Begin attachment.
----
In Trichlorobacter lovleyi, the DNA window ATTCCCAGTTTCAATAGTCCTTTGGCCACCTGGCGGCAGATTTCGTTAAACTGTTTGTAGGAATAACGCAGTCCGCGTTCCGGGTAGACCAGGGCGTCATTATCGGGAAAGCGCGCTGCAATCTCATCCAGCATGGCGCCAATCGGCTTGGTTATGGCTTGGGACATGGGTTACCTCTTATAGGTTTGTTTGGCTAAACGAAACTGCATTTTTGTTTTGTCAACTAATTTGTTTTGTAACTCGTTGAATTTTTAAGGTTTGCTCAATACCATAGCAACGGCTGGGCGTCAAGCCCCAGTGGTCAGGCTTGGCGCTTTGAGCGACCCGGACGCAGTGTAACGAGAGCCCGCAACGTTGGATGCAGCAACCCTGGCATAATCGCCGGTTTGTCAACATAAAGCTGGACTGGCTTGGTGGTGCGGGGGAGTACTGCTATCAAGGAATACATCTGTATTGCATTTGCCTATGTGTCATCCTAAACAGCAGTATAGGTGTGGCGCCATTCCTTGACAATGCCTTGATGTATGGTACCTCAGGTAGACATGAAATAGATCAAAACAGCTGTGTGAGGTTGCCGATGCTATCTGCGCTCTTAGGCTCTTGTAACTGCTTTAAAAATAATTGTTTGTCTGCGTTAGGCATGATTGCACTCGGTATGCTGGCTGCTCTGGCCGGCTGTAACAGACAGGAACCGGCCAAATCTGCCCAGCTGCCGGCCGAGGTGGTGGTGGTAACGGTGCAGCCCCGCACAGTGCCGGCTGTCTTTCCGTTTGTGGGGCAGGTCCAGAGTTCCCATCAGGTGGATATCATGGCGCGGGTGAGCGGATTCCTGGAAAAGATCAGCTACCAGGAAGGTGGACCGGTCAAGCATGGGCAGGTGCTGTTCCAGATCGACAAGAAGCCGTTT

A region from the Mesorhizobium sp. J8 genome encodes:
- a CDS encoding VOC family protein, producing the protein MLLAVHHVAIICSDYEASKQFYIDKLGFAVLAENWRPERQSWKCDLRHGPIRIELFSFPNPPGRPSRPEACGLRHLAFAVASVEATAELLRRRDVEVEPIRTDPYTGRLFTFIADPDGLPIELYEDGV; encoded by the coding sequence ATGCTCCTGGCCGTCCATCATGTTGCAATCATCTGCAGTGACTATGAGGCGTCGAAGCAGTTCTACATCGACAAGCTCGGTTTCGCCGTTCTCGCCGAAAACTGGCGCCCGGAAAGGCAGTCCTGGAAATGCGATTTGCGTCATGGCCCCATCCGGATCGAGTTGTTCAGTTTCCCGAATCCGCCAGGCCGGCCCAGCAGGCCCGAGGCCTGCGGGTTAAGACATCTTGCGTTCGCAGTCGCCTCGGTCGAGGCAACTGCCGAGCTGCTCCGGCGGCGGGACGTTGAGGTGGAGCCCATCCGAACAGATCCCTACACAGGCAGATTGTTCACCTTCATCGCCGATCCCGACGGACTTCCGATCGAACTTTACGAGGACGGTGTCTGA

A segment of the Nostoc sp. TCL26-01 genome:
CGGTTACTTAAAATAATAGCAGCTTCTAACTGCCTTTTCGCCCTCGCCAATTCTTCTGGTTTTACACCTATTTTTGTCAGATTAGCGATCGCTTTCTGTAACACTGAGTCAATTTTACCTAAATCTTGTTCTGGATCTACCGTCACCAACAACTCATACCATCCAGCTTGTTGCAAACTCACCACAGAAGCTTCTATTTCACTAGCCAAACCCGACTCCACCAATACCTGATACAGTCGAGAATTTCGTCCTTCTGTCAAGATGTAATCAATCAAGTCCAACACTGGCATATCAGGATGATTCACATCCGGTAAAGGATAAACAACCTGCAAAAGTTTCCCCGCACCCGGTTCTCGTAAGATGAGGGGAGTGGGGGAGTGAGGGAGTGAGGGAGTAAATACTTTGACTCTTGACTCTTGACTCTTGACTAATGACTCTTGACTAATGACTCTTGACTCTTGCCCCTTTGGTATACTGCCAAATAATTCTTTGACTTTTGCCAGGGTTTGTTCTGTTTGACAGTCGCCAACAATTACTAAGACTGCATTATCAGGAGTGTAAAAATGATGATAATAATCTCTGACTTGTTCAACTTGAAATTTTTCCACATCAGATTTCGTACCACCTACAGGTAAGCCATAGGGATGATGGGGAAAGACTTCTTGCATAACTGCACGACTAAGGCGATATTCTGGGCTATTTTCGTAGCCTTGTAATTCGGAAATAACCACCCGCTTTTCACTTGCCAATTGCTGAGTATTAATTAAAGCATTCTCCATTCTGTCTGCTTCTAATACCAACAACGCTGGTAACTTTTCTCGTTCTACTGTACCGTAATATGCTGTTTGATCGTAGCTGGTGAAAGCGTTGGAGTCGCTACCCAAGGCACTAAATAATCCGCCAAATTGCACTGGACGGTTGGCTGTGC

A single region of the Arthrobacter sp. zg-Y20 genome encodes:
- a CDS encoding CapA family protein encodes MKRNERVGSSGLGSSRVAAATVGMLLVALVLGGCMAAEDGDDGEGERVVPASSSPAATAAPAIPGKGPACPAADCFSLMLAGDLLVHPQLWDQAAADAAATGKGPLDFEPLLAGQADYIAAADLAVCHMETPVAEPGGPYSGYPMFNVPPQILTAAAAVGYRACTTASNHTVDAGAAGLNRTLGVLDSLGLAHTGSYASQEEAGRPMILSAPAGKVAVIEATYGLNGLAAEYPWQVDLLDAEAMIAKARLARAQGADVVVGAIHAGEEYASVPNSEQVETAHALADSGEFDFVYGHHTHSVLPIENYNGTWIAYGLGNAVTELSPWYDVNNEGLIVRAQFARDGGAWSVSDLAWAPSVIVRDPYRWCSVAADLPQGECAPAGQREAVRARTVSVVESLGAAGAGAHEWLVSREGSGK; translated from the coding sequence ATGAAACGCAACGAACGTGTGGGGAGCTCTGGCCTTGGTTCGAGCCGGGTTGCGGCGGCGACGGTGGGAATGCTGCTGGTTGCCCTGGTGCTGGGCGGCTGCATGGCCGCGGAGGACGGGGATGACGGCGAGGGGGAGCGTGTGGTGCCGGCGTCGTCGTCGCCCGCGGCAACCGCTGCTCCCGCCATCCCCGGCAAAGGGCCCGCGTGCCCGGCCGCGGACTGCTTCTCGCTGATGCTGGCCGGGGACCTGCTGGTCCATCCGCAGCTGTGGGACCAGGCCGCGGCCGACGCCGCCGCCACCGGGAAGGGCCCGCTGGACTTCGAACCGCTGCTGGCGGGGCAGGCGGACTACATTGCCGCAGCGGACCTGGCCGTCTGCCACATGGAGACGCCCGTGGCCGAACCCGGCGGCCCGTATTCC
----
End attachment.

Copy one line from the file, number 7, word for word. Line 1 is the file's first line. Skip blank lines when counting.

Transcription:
- a CDS encoding CapA family protein encodes MKRNERVGSSGLGSSRVAAATVGMLLVALVLGGCMAAEDGDDGEGERVVPASSSPAATAAPAIPGKGPACPAADCFSLMLAGDLLVHPQLWDQAAADAAATGKGPLDFEPLLAGQADYIAAADLAVCHMETPVAEPGGPYSGYPMFNVPPQILTAAAAVGYRACTTASNHTVDAGAAGLNRTLGVLDSLGLAHTGSYASQEEAGRPMILSAPAGKVAVIEATYGLNGLAAEYPWQVDLLDAEAMIAKARLARAQGADVVVGAIHAGEEYASVPNSEQVETAHALADSGEFDFVYGHHTHSVLPIENYNGTWIAYGLGNAVTELSPWYDVNNEGLIVRAQFARDGGAWSVSDLAWAPSVIVRDPYRWCSVAADLPQGECAPAGQREAVRARTVSVVESLGAAGAGAHEWLVSREGSGK; translated from the coding sequence ATGAAACGCAACGAACGTGTGGGGAGCTCTGGCCTTGGTTCGAGCCGGGTTGCGGCGGCGACGGTGGGAATGCTGCTGGTTGCCCTGGTGCTGGGCGGCTGCATGGCCGCGGAGGACGGGGATGACGGCGAGGGGGAGCGTGTGGTGCCGGCGTCGTCGTCGCCCGCGGCAACCGCTGCTCCCGCCATCCCCGGCAAAGGGCCCGCGTGCCCGGCCGCGGACTGCTTCTCGCTGATGCTGGCCGGGGACCTGCTGGTCCATCCGCAGCTGTGGGACCAGGCCGCGGCCGACGCCGCCGCCACCGGGAAGGGCCCGCTGGACTTCGAACCGCTGCTGGCGGGGCAGGCGGACTACATTGCCGCAGCGGACCTGGCCGTCTGCCACATGGAGACGCCCGTGGCCGAACCCGGCGGCCCGTATTCC